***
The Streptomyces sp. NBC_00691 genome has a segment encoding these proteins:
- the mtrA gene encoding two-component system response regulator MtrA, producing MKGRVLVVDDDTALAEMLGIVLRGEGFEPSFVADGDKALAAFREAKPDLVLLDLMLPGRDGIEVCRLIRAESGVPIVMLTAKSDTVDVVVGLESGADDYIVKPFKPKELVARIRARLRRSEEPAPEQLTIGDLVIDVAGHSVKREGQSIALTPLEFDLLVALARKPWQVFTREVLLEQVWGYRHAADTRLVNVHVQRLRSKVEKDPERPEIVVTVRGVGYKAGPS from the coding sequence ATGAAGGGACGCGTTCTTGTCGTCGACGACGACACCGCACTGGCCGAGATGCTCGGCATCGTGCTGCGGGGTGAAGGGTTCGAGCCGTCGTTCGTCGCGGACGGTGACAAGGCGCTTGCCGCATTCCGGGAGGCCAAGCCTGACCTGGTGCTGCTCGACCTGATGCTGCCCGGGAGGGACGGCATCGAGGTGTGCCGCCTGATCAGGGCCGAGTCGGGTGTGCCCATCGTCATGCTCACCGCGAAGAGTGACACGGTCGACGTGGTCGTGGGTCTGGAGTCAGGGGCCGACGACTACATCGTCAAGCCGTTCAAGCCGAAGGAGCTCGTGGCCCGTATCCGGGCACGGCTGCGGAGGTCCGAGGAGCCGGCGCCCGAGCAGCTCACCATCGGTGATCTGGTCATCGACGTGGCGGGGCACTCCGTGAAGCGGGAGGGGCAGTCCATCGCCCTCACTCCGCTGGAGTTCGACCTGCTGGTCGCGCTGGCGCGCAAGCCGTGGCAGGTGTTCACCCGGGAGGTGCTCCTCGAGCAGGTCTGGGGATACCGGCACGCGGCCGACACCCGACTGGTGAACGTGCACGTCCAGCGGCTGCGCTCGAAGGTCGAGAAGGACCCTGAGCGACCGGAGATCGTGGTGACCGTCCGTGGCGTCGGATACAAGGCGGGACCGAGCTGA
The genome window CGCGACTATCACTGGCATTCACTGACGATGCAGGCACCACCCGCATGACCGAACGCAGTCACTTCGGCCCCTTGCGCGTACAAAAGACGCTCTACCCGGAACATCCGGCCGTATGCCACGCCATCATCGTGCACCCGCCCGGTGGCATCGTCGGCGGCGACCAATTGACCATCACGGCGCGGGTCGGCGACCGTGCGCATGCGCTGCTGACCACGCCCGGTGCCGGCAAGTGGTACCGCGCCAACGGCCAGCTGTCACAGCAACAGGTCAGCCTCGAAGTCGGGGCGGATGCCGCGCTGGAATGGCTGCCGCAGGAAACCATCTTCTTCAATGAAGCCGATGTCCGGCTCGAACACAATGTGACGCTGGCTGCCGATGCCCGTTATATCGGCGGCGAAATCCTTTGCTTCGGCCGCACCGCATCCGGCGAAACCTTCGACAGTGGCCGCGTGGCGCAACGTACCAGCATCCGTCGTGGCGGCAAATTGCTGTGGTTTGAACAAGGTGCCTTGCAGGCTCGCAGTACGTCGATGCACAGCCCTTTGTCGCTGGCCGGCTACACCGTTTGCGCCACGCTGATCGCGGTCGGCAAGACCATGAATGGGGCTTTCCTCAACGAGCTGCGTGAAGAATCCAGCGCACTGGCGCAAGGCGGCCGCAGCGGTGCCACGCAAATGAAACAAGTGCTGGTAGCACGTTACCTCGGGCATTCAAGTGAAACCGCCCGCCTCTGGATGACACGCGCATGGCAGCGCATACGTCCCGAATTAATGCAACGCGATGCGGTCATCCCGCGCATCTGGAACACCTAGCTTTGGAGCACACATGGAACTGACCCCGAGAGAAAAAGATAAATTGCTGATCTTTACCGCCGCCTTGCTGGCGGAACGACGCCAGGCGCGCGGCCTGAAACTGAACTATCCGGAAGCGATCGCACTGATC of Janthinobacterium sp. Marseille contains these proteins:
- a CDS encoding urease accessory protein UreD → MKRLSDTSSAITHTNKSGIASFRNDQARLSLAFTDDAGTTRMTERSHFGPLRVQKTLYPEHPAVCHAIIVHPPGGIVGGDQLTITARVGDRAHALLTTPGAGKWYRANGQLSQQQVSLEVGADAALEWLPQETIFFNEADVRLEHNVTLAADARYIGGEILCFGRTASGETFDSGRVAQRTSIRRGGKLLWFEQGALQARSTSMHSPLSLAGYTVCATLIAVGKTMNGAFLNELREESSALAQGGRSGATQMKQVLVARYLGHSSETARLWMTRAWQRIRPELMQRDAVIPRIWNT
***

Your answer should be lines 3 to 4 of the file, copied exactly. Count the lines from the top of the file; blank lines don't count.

The genome window CGCGACTATCACTGGCATTCACTGACGATGCAGGCACCACCCGCATGACCGAACGCAGTCACTTCGGCCCCTTGCGCGTACAAAAGACGCTCTACCCGGAACATCCGGCCGTATGCCACGCCATCATCGTGCACCCGCCCGGTGGCATCGTCGGCGGCGACCAATTGACCATCACGGCGCGGGTCGGCGACCGTGCGCATGCGCTGCTGACCACGCCCGGTGCCGGCAAGTGGTACCGCGCCAACGGCCAGCTGTCACAGCAACAGGTCAGCCTCGAAGTCGGGGCGGATGCCGCGCTGGAATGGCTGCCGCAGGAAACCATCTTCTTCAATGAAGCCGATGTCCGGCTCGAACACAATGTGACGCTGGCTGCCGATGCCCGTTATATCGGCGGCGAAATCCTTTGCTTCGGCCGCACCGCATCCGGCGAAACCTTCGACAGTGGCCGCGTGGCGCAACGTACCAGCATCCGTCGTGGCGGCAAATTGCTGTGGTTTGAACAAGGTGCCTTGCAGGCTCGCAGTACGTCGATGCACAGCCCTTTGTCGCTGGCCGGCTACACCGTTTGCGCCACGCTGATCGCGGTCGGCAAGACCATGAATGGGGCTTTCCTCAACGAGCTGCGTGAAGAATCCAGCGCACTGGCGCAAGGCGGCCGCAGCGGTGCCACGCAAATGAAACAAGTGCTGGTAGCACGTTACCTCGGGCATTCAAGTGAAACCGCCCGCCTCTGGATGACACGCGCATGGCAGCGCATACGTCCCGAATTAATGCAACGCGATGCGGTCATCCCGCGCATCTGGAACACCTAGCTTTGGAGCACACATGGAACTGACCCCGAGAGAAAAAGATAAATTGCTGATCTTTACCGCCGCCTTGCTGGCGGAACGACGCCAGGCGCGCGGCCTGAAACTGAACTATCCGGAAGCGATCGCACTGATC of Janthinobacterium sp. Marseille contains these proteins:
- a CDS encoding urease accessory protein UreD → MKRLSDTSSAITHTNKSGIASFRNDQARLSLAFTDDAGTTRMTERSHFGPLRVQKTLYPEHPAVCHAIIVHPPGGIVGGDQLTITARVGDRAHALLTTPGAGKWYRANGQLSQQQVSLEVGADAALEWLPQETIFFNEADVRLEHNVTLAADARYIGGEILCFGRTASGETFDSGRVAQRTSIRRGGKLLWFEQGALQARSTSMHSPLSLAGYTVCATLIAVGKTMNGAFLNELREESSALAQGGRSGATQMKQVLVARYLGHSSETARLWMTRAWQRIRPELMQRDAVIPRIWNT